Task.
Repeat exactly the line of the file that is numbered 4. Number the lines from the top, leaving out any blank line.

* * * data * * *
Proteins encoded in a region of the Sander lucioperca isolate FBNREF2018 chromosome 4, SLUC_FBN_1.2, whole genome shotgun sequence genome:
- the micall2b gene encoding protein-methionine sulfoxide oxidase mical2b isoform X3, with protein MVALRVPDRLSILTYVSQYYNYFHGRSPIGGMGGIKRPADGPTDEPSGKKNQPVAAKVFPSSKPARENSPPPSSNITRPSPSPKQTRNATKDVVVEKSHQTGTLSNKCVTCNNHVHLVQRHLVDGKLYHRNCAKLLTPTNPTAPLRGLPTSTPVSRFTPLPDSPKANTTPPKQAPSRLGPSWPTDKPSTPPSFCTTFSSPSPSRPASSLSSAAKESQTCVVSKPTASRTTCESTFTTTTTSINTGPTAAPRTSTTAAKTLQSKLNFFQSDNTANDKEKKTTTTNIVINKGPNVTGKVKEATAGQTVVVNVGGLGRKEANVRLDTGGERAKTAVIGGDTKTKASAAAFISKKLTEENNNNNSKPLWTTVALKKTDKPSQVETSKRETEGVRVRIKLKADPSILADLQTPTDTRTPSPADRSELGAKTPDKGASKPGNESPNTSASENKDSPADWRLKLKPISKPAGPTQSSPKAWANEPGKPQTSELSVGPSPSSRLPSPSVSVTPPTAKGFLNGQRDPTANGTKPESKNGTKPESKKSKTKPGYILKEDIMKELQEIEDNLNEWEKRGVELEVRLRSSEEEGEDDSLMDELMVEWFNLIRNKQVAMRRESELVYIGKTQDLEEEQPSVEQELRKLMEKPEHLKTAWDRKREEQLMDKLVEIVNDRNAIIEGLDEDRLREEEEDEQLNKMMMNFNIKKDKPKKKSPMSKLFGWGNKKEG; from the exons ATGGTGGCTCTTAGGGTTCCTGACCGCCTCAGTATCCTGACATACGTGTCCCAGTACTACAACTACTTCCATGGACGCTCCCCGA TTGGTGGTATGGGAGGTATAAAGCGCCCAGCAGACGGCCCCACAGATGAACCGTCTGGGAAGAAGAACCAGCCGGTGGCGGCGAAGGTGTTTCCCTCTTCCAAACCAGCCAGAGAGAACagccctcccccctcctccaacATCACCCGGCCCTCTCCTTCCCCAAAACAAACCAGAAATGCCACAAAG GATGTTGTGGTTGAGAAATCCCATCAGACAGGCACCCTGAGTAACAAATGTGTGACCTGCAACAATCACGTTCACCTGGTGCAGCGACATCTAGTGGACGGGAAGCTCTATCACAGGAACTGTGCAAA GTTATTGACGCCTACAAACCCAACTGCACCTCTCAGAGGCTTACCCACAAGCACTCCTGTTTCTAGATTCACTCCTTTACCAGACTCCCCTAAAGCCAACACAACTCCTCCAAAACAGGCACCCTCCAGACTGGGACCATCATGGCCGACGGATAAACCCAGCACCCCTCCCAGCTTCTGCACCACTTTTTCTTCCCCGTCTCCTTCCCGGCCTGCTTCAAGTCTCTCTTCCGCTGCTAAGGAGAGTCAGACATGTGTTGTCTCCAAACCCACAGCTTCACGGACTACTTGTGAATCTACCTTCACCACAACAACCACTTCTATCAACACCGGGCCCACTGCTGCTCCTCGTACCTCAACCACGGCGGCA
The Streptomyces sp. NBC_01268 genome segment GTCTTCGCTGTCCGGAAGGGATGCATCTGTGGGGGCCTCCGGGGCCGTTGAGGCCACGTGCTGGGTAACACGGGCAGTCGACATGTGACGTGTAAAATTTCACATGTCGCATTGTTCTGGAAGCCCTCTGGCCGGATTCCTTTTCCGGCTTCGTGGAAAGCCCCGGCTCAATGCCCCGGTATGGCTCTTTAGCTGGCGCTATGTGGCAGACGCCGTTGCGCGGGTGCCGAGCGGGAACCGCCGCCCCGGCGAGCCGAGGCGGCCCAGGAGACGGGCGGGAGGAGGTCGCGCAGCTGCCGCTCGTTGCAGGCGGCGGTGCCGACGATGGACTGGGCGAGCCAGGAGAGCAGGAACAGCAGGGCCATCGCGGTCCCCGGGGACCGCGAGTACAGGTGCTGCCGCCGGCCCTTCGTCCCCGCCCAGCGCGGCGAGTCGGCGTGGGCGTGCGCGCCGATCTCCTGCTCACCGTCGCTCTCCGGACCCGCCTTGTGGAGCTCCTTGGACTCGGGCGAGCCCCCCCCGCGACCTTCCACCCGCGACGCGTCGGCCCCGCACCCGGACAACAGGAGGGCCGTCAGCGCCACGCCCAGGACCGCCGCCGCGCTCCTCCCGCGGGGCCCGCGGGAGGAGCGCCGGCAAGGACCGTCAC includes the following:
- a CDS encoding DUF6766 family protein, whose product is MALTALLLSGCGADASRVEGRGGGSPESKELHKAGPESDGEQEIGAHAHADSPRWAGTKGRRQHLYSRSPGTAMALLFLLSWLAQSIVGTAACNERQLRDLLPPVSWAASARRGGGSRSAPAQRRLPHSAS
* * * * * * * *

- a CDS encoding DUF6766 family protein, whose product is MALTALLLSGCGADASRVEGRGGGSPESKELHKAGPESDGEQEIGAHAHADSPRWAGTKGRRQHLYSRSPGTAMALLFLLSWLAQSIVGTAACNERQLRDLLPPVSWAASARRGGGSRSAPAQRRLPHSAS